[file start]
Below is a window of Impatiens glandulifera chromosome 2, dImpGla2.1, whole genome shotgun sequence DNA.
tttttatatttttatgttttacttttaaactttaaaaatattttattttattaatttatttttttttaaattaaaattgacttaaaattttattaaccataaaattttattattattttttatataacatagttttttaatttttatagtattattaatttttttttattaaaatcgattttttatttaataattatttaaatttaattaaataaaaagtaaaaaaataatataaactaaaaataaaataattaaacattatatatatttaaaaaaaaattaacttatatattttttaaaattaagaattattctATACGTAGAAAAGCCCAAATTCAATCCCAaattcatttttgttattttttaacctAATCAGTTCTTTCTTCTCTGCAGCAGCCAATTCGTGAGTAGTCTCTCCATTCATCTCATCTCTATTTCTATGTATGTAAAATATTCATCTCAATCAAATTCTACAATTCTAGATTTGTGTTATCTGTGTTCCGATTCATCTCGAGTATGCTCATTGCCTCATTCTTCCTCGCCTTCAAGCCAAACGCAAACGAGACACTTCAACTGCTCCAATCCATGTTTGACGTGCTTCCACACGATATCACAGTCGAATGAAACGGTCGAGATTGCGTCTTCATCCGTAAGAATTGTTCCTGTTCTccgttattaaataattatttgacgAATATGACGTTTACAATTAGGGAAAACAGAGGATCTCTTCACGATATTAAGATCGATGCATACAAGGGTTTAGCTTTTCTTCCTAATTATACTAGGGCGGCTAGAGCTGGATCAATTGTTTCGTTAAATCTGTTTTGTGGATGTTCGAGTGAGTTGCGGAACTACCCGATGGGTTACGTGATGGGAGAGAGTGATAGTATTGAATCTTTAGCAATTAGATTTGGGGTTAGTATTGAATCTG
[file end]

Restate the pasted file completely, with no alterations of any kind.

Below is a window of Impatiens glandulifera chromosome 2, dImpGla2.1, whole genome shotgun sequence DNA.
tttttatatttttatgttttacttttaaactttaaaaatattttattttattaatttatttttttttaaattaaaattgacttaaaattttattaaccataaaattttattattattttttatataacatagttttttaatttttatagtattattaatttttttttattaaaatcgattttttatttaataattatttaaatttaattaaataaaaagtaaaaaaataatataaactaaaaataaaataattaaacattatatatatttaaaaaaaaattaacttatatattttttaaaattaagaattattctATACGTAGAAAAGCCCAAATTCAATCCCAaattcatttttgttattttttaacctAATCAGTTCTTTCTTCTCTGCAGCAGCCAATTCGTGAGTAGTCTCTCCATTCATCTCATCTCTATTTCTATGTATGTAAAATATTCATCTCAATCAAATTCTACAATTCTAGATTTGTGTTATCTGTGTTCCGATTCATCTCGAGTATGCTCATTGCCTCATTCTTCCTCGCCTTCAAGCCAAACGCAAACGAGACACTTCAACTGCTCCAATCCATGTTTGACGTGCTTCCACACGATATCACAGTCGAATGAAACGGTCGAGATTGCGTCTTCATCCGTAAGAATTGTTCCTGTTCTccgttattaaataattatttgacgAATATGACGTTTACAATTAGGGAAAACAGAGGATCTCTTCACGATATTAAGATCGATGCATACAAGGGTTTAGCTTTTCTTCCTAATTATACTAGGGCGGCTAGAGCTGGATCAATTGTTTCGTTAAATCTGTTTTGTGGATGTTCGAGTGAGTTGCGGAACTACCCGATGGGTTACGTGATGGGAGAGAGTGATAGTATTGAATCTTTAGCAATTAGATTTGGGGTTAGTATTGAATCTG